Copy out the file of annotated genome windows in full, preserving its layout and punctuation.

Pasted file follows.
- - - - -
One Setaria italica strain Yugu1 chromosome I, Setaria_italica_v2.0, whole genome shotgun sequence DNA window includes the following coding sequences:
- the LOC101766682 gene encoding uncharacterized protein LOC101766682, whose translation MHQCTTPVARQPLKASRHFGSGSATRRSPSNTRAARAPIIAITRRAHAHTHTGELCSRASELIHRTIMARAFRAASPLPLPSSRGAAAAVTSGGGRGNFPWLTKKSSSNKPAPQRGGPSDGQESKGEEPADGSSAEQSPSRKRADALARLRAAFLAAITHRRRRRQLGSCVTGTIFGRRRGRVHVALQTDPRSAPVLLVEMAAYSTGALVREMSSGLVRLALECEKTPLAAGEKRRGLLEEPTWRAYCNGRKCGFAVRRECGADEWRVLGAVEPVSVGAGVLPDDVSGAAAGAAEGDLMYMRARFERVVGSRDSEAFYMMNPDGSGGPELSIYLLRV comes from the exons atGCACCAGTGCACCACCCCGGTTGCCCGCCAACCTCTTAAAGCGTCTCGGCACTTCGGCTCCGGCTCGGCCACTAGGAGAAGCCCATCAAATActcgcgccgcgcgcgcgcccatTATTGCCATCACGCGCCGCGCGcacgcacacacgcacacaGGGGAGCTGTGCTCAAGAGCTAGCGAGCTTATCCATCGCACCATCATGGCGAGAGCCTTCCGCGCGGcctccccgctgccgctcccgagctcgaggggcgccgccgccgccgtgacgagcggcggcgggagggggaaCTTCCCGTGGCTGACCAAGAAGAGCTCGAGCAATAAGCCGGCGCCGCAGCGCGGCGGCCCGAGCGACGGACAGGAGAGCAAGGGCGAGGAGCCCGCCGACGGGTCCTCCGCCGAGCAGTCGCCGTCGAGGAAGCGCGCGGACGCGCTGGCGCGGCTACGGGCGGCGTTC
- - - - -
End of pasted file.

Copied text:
One Setaria italica strain Yugu1 chromosome I, Setaria_italica_v2.0, whole genome shotgun sequence DNA window includes the following coding sequences:
- the LOC101766682 gene encoding uncharacterized protein LOC101766682, whose translation MHQCTTPVARQPLKASRHFGSGSATRRSPSNTRAARAPIIAITRRAHAHTHTGELCSRASELIHRTIMARAFRAASPLPLPSSRGAAAAVTSGGGRGNFPWLTKKSSSNKPAPQRGGPSDGQESKGEEPADGSSAEQSPSRKRADALARLRAAFLAAITHRRRRRQLGSCVTGTIFGRRRGRVHVALQTDPRSAPVLLVEMAAYSTGALVREMSSGLVRLALECEKTPLAAGEKRRGLLEEPTWRAYCNGRKCGFAVRRECGADEWRVLGAVEPVSVGAGVLPDDVSGAAAGAAEGDLMYMRARFERVVGSRDSEAFYMMNPDGSGGPELSIYLLRV comes from the exons atGCACCAGTGCACCACCCCGGTTGCCCGCCAACCTCTTAAAGCGTCTCGGCACTTCGGCTCCGGCTCGGCCACTAGGAGAAGCCCATCAAATActcgcgccgcgcgcgcgcccatTATTGCCATCACGCGCCGCGCGcacgcacacacgcacacaGGGGAGCTGTGCTCAAGAGCTAGCGAGCTTATCCATCGCACCATCATGGCGAGAGCCTTCCGCGCGGcctccccgctgccgctcccgagctcgaggggcgccgccgccgccgtgacgagcggcggcgggagggggaaCTTCCCGTGGCTGACCAAGAAGAGCTCGAGCAATAAGCCGGCGCCGCAGCGCGGCGGCCCGAGCGACGGACAGGAGAGCAAGGGCGAGGAGCCCGCCGACGGGTCCTCCGCCGAGCAGTCGCCGTCGAGGAAGCGCGCGGACGCGCTGGCGCGGCTACGGGCGGCGTTC